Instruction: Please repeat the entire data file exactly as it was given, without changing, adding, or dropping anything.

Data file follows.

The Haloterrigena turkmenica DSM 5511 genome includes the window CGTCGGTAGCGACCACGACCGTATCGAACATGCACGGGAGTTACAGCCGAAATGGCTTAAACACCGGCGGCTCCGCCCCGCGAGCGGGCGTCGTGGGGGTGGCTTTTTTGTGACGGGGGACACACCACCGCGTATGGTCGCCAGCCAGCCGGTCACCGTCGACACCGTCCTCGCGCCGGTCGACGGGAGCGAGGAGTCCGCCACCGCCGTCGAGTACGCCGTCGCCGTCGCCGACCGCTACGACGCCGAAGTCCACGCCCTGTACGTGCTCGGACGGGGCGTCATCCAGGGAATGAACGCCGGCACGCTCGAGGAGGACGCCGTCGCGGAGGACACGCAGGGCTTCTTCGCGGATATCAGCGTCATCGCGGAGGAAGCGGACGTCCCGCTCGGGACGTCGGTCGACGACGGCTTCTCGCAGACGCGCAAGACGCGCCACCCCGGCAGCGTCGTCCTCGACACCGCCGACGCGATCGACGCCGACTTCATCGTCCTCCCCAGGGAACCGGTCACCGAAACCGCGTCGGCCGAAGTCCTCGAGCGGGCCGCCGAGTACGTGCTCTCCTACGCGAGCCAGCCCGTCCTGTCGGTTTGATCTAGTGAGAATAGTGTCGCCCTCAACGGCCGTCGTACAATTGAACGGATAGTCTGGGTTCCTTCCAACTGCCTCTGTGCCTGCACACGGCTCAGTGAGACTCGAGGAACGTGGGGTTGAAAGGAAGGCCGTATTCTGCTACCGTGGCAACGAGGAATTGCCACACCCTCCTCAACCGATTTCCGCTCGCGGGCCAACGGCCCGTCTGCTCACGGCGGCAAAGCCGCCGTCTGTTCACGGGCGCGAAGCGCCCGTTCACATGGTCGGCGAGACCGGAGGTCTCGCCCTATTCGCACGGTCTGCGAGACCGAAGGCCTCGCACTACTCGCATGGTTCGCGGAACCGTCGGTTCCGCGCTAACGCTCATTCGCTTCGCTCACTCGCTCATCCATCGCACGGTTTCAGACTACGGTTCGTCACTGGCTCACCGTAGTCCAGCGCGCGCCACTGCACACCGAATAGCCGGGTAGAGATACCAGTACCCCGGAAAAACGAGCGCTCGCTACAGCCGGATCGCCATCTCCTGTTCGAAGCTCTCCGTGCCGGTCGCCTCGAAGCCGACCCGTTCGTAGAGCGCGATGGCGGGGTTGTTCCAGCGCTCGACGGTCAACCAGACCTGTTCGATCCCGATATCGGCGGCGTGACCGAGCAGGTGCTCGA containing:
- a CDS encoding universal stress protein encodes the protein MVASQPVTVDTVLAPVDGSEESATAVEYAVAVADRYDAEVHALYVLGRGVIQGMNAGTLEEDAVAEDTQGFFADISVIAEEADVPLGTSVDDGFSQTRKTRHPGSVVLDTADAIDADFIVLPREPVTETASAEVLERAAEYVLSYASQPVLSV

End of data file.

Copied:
The Haloterrigena turkmenica DSM 5511 genome includes the window CGTCGGTAGCGACCACGACCGTATCGAACATGCACGGGAGTTACAGCCGAAATGGCTTAAACACCGGCGGCTCCGCCCCGCGAGCGGGCGTCGTGGGGGTGGCTTTTTTGTGACGGGGGACACACCACCGCGTATGGTCGCCAGCCAGCCGGTCACCGTCGACACCGTCCTCGCGCCGGTCGACGGGAGCGAGGAGTCCGCCACCGCCGTCGAGTACGCCGTCGCCGTCGCCGACCGCTACGACGCCGAAGTCCACGCCCTGTACGTGCTCGGACGGGGCGTCATCCAGGGAATGAACGCCGGCACGCTCGAGGAGGACGCCGTCGCGGAGGACACGCAGGGCTTCTTCGCGGATATCAGCGTCATCGCGGAGGAAGCGGACGTCCCGCTCGGGACGTCGGTCGACGACGGCTTCTCGCAGACGCGCAAGACGCGCCACCCCGGCAGCGTCGTCCTCGACACCGCCGACGCGATCGACGCCGACTTCATCGTCCTCCCCAGGGAACCGGTCACCGAAACCGCGTCGGCCGAAGTCCTCGAGCGGGCCGCCGAGTACGTGCTCTCCTACGCGAGCCAGCCCGTCCTGTCGGTTTGATCTAGTGAGAATAGTGTCGCCCTCAACGGCCGTCGTACAATTGAACGGATAGTCTGGGTTCCTTCCAACTGCCTCTGTGCCTGCACACGGCTCAGTGAGACTCGAGGAACGTGGGGTTGAAAGGAAGGCCGTATTCTGCTACCGTGGCAACGAGGAATTGCCACACCCTCCTCAACCGATTTCCGCTCGCGGGCCAACGGCCCGTCTGCTCACGGCGGCAAAGCCGCCGTCTGTTCACGGGCGCGAAGCGCCCGTTCACATGGTCGGCGAGACCGGAGGTCTCGCCCTATTCGCACGGTCTGCGAGACCGAAGGCCTCGCACTACTCGCATGGTTCGCGGAACCGTCGGTTCCGCGCTAACGCTCATTCGCTTCGCTCACTCGCTCATCCATCGCACGGTTTCAGACTACGGTTCGTCACTGGCTCACCGTAGTCCAGCGCGCGCCACTGCACACCGAATAGCCGGGTAGAGATACCAGTACCCCGGAAAAACGAGCGCTCGCTACAGCCGGATCGCCATCTCCTGTTCGAAGCTCTCCGTGCCGGTCGCCTCGAAGCCGACCCGTTCGTAGAGCGCGATGGCGGGGTTGTTCCAGCGCTCGACGGTCAACCAGACCTGTTCGATCCCGATATCGGCGGCGTGACCGAGCAGGTGCTCGA containing:
- a CDS encoding universal stress protein encodes the protein MVASQPVTVDTVLAPVDGSEESATAVEYAVAVADRYDAEVHALYVLGRGVIQGMNAGTLEEDAVAEDTQGFFADISVIAEEADVPLGTSVDDGFSQTRKTRHPGSVVLDTADAIDADFIVLPREPVTETASAEVLERAAEYVLSYASQPVLSV